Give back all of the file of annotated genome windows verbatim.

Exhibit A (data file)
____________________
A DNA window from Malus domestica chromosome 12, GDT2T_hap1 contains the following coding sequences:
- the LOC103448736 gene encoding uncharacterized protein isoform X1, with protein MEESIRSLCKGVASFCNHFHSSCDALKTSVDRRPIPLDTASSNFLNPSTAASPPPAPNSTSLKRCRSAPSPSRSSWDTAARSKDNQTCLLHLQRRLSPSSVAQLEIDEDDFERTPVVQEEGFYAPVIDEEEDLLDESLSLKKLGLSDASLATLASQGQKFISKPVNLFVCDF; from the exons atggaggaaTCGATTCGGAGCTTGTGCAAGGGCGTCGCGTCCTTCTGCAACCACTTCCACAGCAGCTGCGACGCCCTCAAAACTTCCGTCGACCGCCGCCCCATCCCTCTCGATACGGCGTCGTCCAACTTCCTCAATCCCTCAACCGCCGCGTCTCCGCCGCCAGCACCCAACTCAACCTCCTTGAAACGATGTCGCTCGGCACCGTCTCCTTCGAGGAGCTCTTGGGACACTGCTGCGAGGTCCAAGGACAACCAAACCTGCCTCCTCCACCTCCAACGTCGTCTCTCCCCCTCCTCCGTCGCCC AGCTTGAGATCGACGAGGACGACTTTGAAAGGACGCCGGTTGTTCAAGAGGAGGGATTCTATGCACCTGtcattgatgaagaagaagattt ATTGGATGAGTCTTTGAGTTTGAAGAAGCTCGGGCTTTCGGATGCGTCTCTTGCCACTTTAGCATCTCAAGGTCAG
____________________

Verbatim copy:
A DNA window from Malus domestica chromosome 12, GDT2T_hap1 contains the following coding sequences:
- the LOC103448736 gene encoding uncharacterized protein isoform X1, with protein MEESIRSLCKGVASFCNHFHSSCDALKTSVDRRPIPLDTASSNFLNPSTAASPPPAPNSTSLKRCRSAPSPSRSSWDTAARSKDNQTCLLHLQRRLSPSSVAQLEIDEDDFERTPVVQEEGFYAPVIDEEEDLLDESLSLKKLGLSDASLATLASQGQKFISKPVNLFVCDF; from the exons atggaggaaTCGATTCGGAGCTTGTGCAAGGGCGTCGCGTCCTTCTGCAACCACTTCCACAGCAGCTGCGACGCCCTCAAAACTTCCGTCGACCGCCGCCCCATCCCTCTCGATACGGCGTCGTCCAACTTCCTCAATCCCTCAACCGCCGCGTCTCCGCCGCCAGCACCCAACTCAACCTCCTTGAAACGATGTCGCTCGGCACCGTCTCCTTCGAGGAGCTCTTGGGACACTGCTGCGAGGTCCAAGGACAACCAAACCTGCCTCCTCCACCTCCAACGTCGTCTCTCCCCCTCCTCCGTCGCCC AGCTTGAGATCGACGAGGACGACTTTGAAAGGACGCCGGTTGTTCAAGAGGAGGGATTCTATGCACCTGtcattgatgaagaagaagattt ATTGGATGAGTCTTTGAGTTTGAAGAAGCTCGGGCTTTCGGATGCGTCTCTTGCCACTTTAGCATCTCAAGGTCAG